Pennsylvania Republican Sen. Pat Toomey jolted a new political fight for 2022, announcing Monday that he'll retire from the Senate at the end of his current term and won't mount a bid to become the state's next governor.
The move sets up a battle for his competitive seat in the next midterm election in a state that is key to the 2020 presidential race. A wave of Republicans will be eyeing the chance to replace Toomey, while Democrats now have an opportunity to potentially gain another seat in two years in the currently GOP-controlled Senate. Aside from judges, Toomey is Pennsylvania's lone statewide-elected Republican.
"I will not be running for election in 2022 and I will not be running for governor," Toomey said, standing alongside his family at a press conference from Allentown, Pa. After the final two years of his term, he said, "my plan is to go back to the private sector."
Toomey had long been rumored to be the next candidate to run for governor. However, the state is evolving politically and has increasingly seen a growing shift in many pockets from red to blue.
He has faced a challenge balancing conservative supporters of President Trump and those who have said Toomey hasn't done enough to stand up to the president. Toomey noted on Monday that long ago he realized he was not "responsible for the president's Twitter feed."
"I work with this president on a regular basis. It's a very constructive working relationship and when I have disagreed with him — which I have — I haven't been bashful about saying so," he said, noting that Trump didn't play a role in his decision.
The longtime Republican lawmaker will have served 18 years in public office by 2022, calling his time representing his state "an extraordinary honor, by far the highlight of my professional life." Toomey said he made the decision in line with his long-held beliefs that politicians should adhere to term limits.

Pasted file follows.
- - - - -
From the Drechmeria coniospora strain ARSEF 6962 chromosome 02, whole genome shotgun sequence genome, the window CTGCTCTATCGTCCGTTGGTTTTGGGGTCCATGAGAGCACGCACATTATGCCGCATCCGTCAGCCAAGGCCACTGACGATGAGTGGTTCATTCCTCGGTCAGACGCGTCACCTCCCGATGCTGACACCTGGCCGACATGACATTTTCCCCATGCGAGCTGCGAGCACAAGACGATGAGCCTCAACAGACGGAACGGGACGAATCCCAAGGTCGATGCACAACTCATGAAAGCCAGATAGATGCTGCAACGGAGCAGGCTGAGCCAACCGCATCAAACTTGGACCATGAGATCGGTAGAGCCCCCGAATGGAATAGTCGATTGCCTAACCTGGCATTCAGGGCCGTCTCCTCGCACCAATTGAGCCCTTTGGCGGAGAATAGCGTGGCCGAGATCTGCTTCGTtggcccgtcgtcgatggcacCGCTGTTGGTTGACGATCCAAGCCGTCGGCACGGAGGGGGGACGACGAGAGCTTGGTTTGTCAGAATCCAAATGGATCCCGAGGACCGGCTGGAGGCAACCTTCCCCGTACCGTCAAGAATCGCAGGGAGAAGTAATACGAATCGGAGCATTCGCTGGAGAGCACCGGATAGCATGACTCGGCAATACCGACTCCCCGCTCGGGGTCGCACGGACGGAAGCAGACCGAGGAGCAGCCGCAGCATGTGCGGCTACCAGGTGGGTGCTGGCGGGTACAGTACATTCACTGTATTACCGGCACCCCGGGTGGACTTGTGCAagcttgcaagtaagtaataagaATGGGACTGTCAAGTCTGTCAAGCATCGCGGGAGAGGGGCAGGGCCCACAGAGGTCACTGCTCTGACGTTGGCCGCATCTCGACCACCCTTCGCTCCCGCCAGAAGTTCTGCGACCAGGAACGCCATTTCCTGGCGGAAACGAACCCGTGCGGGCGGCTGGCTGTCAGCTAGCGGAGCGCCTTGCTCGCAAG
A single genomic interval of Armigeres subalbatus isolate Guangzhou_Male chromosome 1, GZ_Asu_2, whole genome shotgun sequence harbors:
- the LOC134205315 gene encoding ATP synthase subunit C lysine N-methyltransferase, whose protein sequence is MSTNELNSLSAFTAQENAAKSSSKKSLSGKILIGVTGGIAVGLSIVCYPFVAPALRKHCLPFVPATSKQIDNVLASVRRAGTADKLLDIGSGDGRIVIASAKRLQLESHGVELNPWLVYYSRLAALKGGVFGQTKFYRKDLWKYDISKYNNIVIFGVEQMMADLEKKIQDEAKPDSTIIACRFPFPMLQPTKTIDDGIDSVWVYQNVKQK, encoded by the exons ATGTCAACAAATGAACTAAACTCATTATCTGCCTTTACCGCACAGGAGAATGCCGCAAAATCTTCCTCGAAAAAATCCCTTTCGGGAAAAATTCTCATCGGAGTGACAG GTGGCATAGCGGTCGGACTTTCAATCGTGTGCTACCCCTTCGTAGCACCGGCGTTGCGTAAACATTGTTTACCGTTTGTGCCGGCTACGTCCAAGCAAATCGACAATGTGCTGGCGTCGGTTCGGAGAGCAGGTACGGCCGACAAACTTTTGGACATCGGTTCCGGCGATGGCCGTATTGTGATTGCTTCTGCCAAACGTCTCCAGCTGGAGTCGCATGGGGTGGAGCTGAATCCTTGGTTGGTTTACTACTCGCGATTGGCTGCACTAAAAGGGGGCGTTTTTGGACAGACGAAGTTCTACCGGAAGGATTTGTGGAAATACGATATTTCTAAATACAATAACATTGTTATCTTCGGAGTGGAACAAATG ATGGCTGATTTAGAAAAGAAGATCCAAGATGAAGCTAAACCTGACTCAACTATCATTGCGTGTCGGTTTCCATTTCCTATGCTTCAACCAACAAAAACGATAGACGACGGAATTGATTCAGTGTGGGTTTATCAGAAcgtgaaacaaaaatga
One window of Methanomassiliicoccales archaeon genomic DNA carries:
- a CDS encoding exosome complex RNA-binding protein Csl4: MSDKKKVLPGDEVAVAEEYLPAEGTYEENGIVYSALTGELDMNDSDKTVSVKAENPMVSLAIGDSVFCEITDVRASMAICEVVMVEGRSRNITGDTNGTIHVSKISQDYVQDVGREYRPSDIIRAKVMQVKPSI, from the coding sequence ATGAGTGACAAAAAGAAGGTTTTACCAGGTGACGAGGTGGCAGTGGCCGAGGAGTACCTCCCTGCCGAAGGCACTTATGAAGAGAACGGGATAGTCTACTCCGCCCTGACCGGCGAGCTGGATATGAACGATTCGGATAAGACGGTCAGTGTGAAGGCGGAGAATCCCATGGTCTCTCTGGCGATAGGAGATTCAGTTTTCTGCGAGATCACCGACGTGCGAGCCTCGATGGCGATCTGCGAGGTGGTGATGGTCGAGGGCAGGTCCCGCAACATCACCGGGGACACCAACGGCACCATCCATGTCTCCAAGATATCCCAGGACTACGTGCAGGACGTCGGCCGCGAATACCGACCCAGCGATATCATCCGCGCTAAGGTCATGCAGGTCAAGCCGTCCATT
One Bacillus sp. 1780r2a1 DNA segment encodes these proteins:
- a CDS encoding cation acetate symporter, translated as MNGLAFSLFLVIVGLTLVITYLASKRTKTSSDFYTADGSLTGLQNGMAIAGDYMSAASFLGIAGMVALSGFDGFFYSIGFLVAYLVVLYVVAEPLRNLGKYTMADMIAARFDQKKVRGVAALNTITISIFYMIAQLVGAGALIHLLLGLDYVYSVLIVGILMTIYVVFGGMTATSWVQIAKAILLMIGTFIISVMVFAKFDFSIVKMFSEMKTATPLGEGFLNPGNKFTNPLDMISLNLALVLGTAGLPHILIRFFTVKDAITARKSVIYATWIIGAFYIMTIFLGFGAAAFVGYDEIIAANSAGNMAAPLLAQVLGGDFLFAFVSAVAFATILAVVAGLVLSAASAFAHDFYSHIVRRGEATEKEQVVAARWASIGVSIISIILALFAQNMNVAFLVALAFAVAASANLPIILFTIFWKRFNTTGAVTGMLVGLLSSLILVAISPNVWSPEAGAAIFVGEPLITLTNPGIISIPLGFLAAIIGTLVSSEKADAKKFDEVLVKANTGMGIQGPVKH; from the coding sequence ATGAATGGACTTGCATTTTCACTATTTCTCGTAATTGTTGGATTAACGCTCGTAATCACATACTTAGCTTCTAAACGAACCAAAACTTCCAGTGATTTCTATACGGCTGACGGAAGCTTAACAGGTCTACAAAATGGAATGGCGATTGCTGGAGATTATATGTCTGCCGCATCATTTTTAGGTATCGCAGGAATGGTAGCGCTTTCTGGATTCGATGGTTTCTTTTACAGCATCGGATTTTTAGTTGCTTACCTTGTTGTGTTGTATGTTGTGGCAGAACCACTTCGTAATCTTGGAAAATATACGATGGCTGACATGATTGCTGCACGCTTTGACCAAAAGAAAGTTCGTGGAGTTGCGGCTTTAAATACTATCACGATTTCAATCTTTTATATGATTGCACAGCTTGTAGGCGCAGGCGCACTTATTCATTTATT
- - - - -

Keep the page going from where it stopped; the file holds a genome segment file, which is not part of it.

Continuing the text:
"I'm looking forward to more time back at home," Toomey said. "I have no specific plans, and I'm not going to spend time or energy thinking about what I'll do later until a good two years from now because I've got a lot of work still ahead of me."
Toomey served six years in the House beginning in 1999, followed by the start of two terms in the Senate in 2011. Toomey, a former financial services professional, lauded his past work on tax reform, regulatory relief and trade policy.
He is also chairman of the Senate Banking Committee and says he's optimistic he will remain so after November's election with the hopes that Republicans can retain control.
"My intention is to work as hard as I can possibly can," he said.
The announcement comes following a news report by the Philadelphia Inquirer late Sunday that Toomey would drop out of politics.
Toomey said President Trump's coronavirus infection and hospitalization also played no role in his decision. Instead, he said he wanted to be forthcoming as conversations were picking up around his plans for campaigning for 2022. He said once he made his decision he wanted to be candid with the public.
Toomey said he won't be reversing his plans, but when asked he was bullish on his chances if he were to stay in politics.
"I've been in five tough, competitive general elections ... I've won all five of them," he said. "I think if I decided to run, I would have won again."